Formula

Chemists describe compounds using formulas in various formats. For compounds that exist as molecules, the formula for the molecular unit is shown. For polymeric materials, such as minerals and many metaloxides, the empirical formula is normally given, e.g. NaCl for table salt.

The elements in a chemical formula are normally listed in a specific order, called the Hill system. In this system, the carbon atoms (if there are any) are usually listed first, any hydrogen atoms are listed next, and all other elements follow in alphabetical order. If the formula contains no carbon, then all of the elements, including hydrogen, are listed alphabetically. There are, however, several important exceptions to the normal rules. For ionic compounds, the positive ion is almost always listed first and the negative ion is listed second. For oxides, oxygen is usually listed last.

Organic acids generally follow the normal rules with C and H coming first in the formula. For example, the formula for trifluoroacetic acid is usually written as C2HF3O2. More descriptive formulas can convey structural information, such as writing the formula for trifluoroacetic acid as CF3CO2H. On the other hand, the chemical formulas for most inorganic acids and bases are exceptions to the normal rules. They are written according to the rules for ionic compounds (positive first, negative second), but they also follow rules that emphasize their Arrhenius definitions. Specifically, the formula for most inorganic acids begins with hydrogen and the formula for most bases ends with the hydroxide ion (OH-). Formulas for inorganic compounds do not often co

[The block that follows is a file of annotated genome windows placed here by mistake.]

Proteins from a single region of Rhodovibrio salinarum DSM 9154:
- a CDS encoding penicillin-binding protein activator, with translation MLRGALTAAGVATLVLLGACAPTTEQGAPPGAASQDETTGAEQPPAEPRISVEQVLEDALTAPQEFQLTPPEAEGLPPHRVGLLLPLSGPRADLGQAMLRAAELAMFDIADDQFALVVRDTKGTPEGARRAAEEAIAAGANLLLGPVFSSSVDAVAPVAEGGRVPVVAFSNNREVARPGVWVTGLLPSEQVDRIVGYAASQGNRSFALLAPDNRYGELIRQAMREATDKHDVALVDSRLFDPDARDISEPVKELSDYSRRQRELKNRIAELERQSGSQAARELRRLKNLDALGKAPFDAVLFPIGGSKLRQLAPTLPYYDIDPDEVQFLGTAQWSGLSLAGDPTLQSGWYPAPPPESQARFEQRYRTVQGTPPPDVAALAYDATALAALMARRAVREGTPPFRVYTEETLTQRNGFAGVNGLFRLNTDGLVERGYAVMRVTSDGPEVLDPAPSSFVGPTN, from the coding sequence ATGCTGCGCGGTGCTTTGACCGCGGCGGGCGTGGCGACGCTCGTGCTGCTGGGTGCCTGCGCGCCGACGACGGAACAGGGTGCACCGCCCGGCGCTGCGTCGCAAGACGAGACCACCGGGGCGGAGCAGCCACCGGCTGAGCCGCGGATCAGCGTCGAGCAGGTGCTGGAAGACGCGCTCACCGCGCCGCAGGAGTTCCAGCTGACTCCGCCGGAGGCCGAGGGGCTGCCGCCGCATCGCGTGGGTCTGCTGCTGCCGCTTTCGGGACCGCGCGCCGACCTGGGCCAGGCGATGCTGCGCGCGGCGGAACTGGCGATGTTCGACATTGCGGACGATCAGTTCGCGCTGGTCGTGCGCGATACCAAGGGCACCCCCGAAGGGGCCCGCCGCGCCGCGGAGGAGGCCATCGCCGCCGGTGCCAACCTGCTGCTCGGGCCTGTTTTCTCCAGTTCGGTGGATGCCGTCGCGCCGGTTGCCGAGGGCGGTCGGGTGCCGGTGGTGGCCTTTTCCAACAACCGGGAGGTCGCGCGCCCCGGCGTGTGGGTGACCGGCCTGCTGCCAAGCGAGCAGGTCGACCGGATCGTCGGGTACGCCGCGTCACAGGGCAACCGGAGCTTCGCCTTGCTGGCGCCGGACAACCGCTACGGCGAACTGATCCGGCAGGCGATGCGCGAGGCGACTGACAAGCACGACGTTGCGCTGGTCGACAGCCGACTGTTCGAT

From Yahoo Answers

Question:I need this today......ASAP!!!!!!!!!!!!!!!!!!!!

Answers:iron oxide - rust calcium sulfate - gypsum magnesium sulfate - epsom salts calcium carbonate - chalk sodium hypochlorite - bleach sodium chloride - table salt sodium hydroxide - caustic soda acetone (propanone) - nail polish remover nitrous oxide - laughing gas acetylsalicylic acid - aspirin Next time don't leave it so late :).

Question:

Answers:For inorganic compounds: http://en.wikipedia.org/wiki/List_of_inorganic_compounds For organic compounds: http://en.wikipedia.org/wiki/List_of_organic_compounds Here is also a list of inorganic compounds by element: http://en.wikipedia.org/wiki/Inorganic_compounds_by_element

Question:

Answers:inorganic compounds http://en.wikipedia.org/wiki/List_of_inorganic_compounds organic compounds http://en.wikipedia.org/wiki/List_of_organic_compounds

Question:I need a list of common compounds with their common name, chemical name, and chemical formula. I need at least 50 compounds im asking nicely here... and do you actually think im not spending time and effort finding these? fyi i already found 20 out of 50, im just asking for a little help.

Answers:Common Name - Chemical Name - Formula Salt Sodium Chloride NaCl Water Hydrogen Oxide H2O Chalk Calcium Carbonate CaCO3 Carbon Dioxide Carbon Dioxide CO2 Epsom Salt Magnesium Sulfate MgSO4 Glass Silica(Silicon Dioxide) SiO2 Battery Acid Hydrogen Sulfate H2SO4 (sulfuric acid) Those are just a few really common ones. I'll give you a few more. I promise.

From Youtube

Roman Numerals in Naming Chemical Compounds :Roman numerals are used in naming chemical compounds since they have different chemical reactions and different chemistry.

Naming Compounds Practice Problems :In this video we are discussing how to many Chemical Compounds. Specifically we practice how to name ionic, covalent, and acidic compounds.